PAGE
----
Italian High-Tension experiments

[Trade Journal]

Publication: Western Electrician

Chicago, IL, United States
vol. 40, no. 18, p. 383, col. 1-3

The Recent Italian High-tension



Some experiments of unusual importance were recently made by Messrs. Pirelli, the Italian electrical engineers, with pressures ranging from 160,000 volts to 320,000 volts.

In these experiments a 200-horsepower transformer was utilized, arranged as shown in the accompanying diagram, Fig. 1. The primary was wound for 160 volts and fed directly from the city service main. There are two similar groups of coils in the secondary (S), arranged to be connected in parallel or in series, and thereby obtaining potentials of 160,000 volts or 320,000 volts, as desired.


Fig. 1. Connections for Italian High-Tension Experiments.


A potential of 200,000 volts was measured directly by means of an electric static voltmeter (V), connected as shown in Fig. 1, while for higher potentials the voltmeter was connected to one of the terminals of the transformer as well as to the middle point of it, thereby measuring half of the total voltage at the terminals of the secondary.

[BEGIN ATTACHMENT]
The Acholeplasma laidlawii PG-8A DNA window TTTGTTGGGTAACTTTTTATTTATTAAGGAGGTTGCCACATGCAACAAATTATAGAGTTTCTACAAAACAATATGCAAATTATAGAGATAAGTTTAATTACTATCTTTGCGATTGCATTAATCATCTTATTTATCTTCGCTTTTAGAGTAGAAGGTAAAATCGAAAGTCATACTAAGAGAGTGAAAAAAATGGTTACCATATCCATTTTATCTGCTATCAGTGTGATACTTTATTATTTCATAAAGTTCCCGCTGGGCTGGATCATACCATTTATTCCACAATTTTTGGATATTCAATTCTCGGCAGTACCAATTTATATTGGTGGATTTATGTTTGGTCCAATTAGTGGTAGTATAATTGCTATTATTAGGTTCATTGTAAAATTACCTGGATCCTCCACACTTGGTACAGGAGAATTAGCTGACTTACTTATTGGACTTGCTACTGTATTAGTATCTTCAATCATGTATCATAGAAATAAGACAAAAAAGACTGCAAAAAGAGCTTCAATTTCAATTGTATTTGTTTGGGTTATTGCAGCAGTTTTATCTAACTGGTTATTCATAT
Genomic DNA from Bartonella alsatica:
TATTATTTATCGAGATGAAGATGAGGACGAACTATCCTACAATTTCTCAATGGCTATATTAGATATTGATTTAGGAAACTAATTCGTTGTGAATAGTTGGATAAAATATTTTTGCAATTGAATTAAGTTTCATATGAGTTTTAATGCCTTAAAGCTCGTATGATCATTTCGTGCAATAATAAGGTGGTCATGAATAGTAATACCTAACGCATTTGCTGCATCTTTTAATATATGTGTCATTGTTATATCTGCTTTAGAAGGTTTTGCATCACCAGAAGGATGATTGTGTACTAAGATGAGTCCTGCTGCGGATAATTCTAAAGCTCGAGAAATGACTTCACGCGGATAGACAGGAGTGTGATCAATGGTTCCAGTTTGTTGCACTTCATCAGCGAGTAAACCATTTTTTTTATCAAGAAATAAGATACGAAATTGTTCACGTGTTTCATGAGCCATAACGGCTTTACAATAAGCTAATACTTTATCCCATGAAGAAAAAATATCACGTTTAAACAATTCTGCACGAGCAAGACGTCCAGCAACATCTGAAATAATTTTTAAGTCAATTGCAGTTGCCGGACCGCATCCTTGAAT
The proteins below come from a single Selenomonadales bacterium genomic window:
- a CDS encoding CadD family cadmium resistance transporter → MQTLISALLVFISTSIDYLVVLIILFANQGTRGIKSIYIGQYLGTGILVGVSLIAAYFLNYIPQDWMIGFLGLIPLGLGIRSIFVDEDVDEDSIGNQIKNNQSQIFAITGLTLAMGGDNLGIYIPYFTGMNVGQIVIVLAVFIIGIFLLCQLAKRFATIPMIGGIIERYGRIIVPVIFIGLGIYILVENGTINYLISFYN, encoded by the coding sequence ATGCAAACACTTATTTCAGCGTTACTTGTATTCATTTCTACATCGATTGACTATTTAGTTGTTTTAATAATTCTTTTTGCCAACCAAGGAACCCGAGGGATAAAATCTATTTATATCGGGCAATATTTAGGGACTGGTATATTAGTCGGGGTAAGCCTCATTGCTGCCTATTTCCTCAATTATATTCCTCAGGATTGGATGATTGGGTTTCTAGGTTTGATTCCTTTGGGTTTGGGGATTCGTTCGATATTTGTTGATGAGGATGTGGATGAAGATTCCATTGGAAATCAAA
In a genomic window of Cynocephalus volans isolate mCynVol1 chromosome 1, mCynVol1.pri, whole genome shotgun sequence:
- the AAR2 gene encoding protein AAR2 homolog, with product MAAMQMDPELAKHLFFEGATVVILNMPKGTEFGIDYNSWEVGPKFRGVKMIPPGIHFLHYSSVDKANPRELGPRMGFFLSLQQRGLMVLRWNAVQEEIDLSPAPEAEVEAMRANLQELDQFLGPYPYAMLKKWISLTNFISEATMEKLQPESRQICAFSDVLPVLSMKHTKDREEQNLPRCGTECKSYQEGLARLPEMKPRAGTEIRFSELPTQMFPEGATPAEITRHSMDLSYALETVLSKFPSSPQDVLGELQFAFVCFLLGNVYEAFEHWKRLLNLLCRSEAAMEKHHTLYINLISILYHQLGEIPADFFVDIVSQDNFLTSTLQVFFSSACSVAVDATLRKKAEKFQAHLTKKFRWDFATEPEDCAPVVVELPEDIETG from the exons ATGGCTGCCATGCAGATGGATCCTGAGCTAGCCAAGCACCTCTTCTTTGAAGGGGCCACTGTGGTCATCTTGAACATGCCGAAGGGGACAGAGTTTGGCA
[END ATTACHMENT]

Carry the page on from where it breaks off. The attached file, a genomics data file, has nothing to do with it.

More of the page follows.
The Italian engineers arranged two drums (B1) and (B2), each of which was wound with a length of high-tension cable of 120 meters. A section of this cable, full size, is given in Fig. 4. Various layers of different dielectrics are used for insulation, partly vulcanized rubber and partly paper, the whole sheathed in lead.

To one of the terminals of the secondary of the transformer, which was connected in parallel, as noted in Fig. 1, one of the ends of each of these two coils (a) (b) was connected, while the other two ends (c) and (d) were connected to a number of vacuum tubes in series, forming the words, "150,000 volt."

In series with the vacuum tubes a small condenser was connected, formed by a disk of ebonite (E) separating two movable copper disks (D1) and (D2), the distance betwen the armatures being regulated from 15 to 20 centimeters in order to adjust the current in the tubes and obtain good brilliancy. As the impressed voltage was too high for the tubes, the condenser became necessary, and the cables formed a part of an electric line working at a pressure of 150,000 volts steadily.


Fig. 2. High-Tension Cable Arranged for Breakdown Test.